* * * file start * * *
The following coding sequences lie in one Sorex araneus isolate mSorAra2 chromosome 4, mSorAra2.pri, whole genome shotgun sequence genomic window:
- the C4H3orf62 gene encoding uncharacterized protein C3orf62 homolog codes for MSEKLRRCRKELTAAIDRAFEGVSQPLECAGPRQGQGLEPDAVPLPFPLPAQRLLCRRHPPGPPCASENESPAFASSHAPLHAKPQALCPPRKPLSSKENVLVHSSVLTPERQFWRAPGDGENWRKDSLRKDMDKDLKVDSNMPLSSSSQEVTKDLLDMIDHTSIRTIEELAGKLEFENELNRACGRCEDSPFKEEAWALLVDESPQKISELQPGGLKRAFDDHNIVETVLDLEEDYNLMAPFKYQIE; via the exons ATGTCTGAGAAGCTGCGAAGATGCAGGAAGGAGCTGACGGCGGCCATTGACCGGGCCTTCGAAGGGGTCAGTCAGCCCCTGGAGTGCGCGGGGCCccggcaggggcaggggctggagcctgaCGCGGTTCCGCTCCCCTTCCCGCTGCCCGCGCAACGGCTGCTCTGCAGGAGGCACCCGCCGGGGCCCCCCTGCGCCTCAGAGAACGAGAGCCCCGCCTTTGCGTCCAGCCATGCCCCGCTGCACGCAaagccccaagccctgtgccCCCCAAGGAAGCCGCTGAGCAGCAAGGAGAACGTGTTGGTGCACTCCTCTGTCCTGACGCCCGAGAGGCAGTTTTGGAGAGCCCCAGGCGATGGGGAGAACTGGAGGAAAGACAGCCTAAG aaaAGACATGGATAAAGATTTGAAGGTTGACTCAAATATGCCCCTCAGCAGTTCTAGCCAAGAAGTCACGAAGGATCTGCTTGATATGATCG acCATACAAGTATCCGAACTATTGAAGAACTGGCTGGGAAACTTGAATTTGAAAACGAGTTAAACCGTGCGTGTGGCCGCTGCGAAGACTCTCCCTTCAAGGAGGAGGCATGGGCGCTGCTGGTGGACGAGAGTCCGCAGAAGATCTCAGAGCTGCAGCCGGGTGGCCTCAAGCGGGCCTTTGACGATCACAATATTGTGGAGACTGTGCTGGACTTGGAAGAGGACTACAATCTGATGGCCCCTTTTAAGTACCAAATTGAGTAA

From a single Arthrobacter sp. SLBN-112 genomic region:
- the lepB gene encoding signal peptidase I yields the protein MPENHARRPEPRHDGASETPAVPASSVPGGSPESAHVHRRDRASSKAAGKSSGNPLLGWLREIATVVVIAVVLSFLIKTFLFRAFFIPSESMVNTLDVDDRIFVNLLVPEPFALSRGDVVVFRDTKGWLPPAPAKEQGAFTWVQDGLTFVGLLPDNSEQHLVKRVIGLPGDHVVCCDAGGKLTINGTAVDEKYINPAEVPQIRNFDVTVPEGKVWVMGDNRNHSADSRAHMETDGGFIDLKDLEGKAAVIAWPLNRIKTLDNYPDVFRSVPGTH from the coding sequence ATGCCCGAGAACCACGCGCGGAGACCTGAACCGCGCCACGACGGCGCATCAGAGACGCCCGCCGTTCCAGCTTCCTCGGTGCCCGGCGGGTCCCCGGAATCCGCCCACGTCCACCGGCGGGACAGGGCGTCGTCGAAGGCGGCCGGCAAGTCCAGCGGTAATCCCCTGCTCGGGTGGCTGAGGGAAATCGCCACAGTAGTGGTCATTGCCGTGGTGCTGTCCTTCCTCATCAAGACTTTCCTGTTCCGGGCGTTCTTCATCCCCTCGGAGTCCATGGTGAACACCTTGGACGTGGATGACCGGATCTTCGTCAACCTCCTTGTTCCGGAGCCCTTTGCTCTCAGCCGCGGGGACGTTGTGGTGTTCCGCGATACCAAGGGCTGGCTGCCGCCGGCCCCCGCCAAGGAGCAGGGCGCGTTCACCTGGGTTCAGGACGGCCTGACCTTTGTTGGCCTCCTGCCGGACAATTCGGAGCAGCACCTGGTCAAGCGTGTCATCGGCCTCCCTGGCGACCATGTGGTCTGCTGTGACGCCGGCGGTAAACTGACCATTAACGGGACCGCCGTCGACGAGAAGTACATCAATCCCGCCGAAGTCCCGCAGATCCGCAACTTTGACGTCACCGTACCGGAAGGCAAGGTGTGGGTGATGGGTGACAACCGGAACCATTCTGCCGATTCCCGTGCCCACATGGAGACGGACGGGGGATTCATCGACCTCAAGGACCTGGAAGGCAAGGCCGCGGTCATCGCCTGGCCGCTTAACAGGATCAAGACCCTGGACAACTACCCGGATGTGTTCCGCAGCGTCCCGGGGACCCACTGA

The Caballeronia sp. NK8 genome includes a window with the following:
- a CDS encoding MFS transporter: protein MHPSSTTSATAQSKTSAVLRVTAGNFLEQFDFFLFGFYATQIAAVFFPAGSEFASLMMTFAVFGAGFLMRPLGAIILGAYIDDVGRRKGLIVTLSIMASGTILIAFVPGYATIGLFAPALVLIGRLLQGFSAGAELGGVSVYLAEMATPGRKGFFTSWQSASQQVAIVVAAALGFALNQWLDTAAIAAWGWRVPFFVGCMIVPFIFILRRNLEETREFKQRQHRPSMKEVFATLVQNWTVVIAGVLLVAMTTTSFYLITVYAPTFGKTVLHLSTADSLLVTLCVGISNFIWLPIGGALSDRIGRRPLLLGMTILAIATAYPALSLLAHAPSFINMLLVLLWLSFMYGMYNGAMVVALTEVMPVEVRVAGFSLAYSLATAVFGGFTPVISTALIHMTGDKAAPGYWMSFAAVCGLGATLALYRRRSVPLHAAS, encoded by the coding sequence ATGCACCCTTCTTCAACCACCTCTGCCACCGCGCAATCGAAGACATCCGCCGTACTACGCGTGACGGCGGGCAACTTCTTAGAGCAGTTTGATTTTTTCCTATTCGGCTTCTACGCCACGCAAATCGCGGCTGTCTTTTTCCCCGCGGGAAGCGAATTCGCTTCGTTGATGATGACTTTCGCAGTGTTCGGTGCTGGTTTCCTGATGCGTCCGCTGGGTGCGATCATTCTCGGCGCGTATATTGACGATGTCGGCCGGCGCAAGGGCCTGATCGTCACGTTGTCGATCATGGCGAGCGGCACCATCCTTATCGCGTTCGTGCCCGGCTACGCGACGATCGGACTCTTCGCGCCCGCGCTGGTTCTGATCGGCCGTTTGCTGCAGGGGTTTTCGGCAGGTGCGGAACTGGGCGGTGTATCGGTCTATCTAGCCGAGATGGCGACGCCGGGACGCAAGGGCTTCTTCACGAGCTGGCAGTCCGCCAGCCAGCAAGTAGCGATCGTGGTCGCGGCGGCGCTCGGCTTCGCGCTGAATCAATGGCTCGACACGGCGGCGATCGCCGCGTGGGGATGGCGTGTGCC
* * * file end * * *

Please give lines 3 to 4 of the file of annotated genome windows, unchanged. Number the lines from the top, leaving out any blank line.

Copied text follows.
From a single Arthrobacter sp. SLBN-112 genomic region:
- the lepB gene encoding signal peptidase I yields the protein MPENHARRPEPRHDGASETPAVPASSVPGGSPESAHVHRRDRASSKAAGKSSGNPLLGWLREIATVVVIAVVLSFLIKTFLFRAFFIPSESMVNTLDVDDRIFVNLLVPEPFALSRGDVVVFRDTKGWLPPAPAKEQGAFTWVQDGLTFVGLLPDNSEQHLVKRVIGLPGDHVVCCDAGGKLTINGTAVDEKYINPAEVPQIRNFDVTVPEGKVWVMGDNRNHSADSRAHMETDGGFIDLKDLEGKAAVIAWPLNRIKTLDNYPDVFRSVPGTH from the coding sequence ATGCCCGAGAACCACGCGCGGAGACCTGAACCGCGCCACGACGGCGCATCAGAGACGCCCGCCGTTCCAGCTTCCTCGGTGCCCGGCGGGTCCCCGGAATCCGCCCACGTCCACCGGCGGGACAGGGCGTCGTCGAAGGCGGCCGGCAAGTCCAGCGGTAATCCCCTGCTCGGGTGGCTGAGGGAAATCGCCACAGTAGTGGTCATTGCCGTGGTGCTGTCCTTCCTCATCAAGACTTTCCTGTTCCGGGCGTTCTTCATCCCCTCGGAGTCCATGGTGAACACCTTGGACGTGGATGACCGGATCTTCGTCAACCTCCTTGTTCCGGAGCCCTTTGCTCTCAGCCGCGGGGACGTTGTGGTGTTCCGCGATACCAAGGGCTGGCTGCCGCCGGCCCCCGCCAAGGAGCAGGGCGCGTTCACCTGGGTTCAGGACGGCCTGACCTTTGTTGGCCTCCTGCCGGACAATTCGGAGCAGCACCTGGTCAAGCGTGTCATCGGCCTCCCTGGCGACCATGTGGTCTGCTGTGACGCCGGCGGTAAACTGACCATTAACGGGACCGCCGTCGACGAGAAGTACATCAATCCCGCCGAAGTCCCGCAGATCCGCAACTTTGACGTCACCGTACCGGAAGGCAAGGTGTGGGTGATGGGTGACAACCGGAACCATTCTGCCGATTCCCGTGCCCACATGGAGACGGACGGGGGATTCATCGACCTCAAGGACCTGGAAGGCAAGGCCGCGGTCATCGCCTGGCCGCTTAACAGGATCAAGACCCTGGACAACTACCCGGATGTGTTCCGCAGCGTCCCGGGGACCCACTGA